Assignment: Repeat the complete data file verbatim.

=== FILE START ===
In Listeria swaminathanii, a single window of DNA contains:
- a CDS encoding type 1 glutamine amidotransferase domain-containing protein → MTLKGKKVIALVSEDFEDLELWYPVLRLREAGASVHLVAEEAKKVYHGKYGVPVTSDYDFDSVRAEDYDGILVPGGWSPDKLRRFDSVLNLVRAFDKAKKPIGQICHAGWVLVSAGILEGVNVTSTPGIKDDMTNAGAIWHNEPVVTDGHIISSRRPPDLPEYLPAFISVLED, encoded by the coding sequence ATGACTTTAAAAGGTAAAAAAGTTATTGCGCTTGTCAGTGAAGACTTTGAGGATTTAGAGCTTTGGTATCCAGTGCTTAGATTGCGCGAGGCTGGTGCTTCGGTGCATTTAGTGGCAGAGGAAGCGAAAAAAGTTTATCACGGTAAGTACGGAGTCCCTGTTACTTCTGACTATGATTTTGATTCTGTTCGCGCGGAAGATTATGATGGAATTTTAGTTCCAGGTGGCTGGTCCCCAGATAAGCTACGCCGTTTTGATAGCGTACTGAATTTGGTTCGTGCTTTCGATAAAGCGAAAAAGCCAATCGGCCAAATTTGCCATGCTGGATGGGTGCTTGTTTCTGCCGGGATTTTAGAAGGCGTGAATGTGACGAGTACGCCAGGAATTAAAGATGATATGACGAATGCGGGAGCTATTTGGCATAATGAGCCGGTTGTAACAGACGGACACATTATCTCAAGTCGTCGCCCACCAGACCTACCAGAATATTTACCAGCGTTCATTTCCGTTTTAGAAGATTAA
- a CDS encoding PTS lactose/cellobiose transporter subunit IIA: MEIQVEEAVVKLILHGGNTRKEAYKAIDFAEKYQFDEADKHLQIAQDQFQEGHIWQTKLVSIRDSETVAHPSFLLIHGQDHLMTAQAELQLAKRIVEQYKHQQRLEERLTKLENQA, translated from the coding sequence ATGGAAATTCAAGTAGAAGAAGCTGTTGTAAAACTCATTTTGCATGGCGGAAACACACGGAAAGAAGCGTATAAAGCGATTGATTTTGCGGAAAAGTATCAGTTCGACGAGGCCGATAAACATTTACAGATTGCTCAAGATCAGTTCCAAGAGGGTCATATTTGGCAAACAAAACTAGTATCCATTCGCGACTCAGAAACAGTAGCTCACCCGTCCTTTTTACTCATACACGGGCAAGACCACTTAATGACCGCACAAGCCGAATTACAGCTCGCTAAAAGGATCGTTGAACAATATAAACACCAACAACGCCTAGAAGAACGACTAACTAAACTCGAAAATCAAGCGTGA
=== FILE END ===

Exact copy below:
In Listeria swaminathanii, a single window of DNA contains:
- a CDS encoding type 1 glutamine amidotransferase domain-containing protein → MTLKGKKVIALVSEDFEDLELWYPVLRLREAGASVHLVAEEAKKVYHGKYGVPVTSDYDFDSVRAEDYDGILVPGGWSPDKLRRFDSVLNLVRAFDKAKKPIGQICHAGWVLVSAGILEGVNVTSTPGIKDDMTNAGAIWHNEPVVTDGHIISSRRPPDLPEYLPAFISVLED, encoded by the coding sequence ATGACTTTAAAAGGTAAAAAAGTTATTGCGCTTGTCAGTGAAGACTTTGAGGATTTAGAGCTTTGGTATCCAGTGCTTAGATTGCGCGAGGCTGGTGCTTCGGTGCATTTAGTGGCAGAGGAAGCGAAAAAAGTTTATCACGGTAAGTACGGAGTCCCTGTTACTTCTGACTATGATTTTGATTCTGTTCGCGCGGAAGATTATGATGGAATTTTAGTTCCAGGTGGCTGGTCCCCAGATAAGCTACGCCGTTTTGATAGCGTACTGAATTTGGTTCGTGCTTTCGATAAAGCGAAAAAGCCAATCGGCCAAATTTGCCATGCTGGATGGGTGCTTGTTTCTGCCGGGATTTTAGAAGGCGTGAATGTGACGAGTACGCCAGGAATTAAAGATGATATGACGAATGCGGGAGCTATTTGGCATAATGAGCCGGTTGTAACAGACGGACACATTATCTCAAGTCGTCGCCCACCAGACCTACCAGAATATTTACCAGCGTTCATTTCCGTTTTAGAAGATTAA
- a CDS encoding PTS lactose/cellobiose transporter subunit IIA: MEIQVEEAVVKLILHGGNTRKEAYKAIDFAEKYQFDEADKHLQIAQDQFQEGHIWQTKLVSIRDSETVAHPSFLLIHGQDHLMTAQAELQLAKRIVEQYKHQQRLEERLTKLENQA, translated from the coding sequence ATGGAAATTCAAGTAGAAGAAGCTGTTGTAAAACTCATTTTGCATGGCGGAAACACACGGAAAGAAGCGTATAAAGCGATTGATTTTGCGGAAAAGTATCAGTTCGACGAGGCCGATAAACATTTACAGATTGCTCAAGATCAGTTCCAAGAGGGTCATATTTGGCAAACAAAACTAGTATCCATTCGCGACTCAGAAACAGTAGCTCACCCGTCCTTTTTACTCATACACGGGCAAGACCACTTAATGACCGCACAAGCCGAATTACAGCTCGCTAAAAGGATCGTTGAACAATATAAACACCAACAACGCCTAGAAGAACGACTAACTAAACTCGAAAATCAAGCGTGA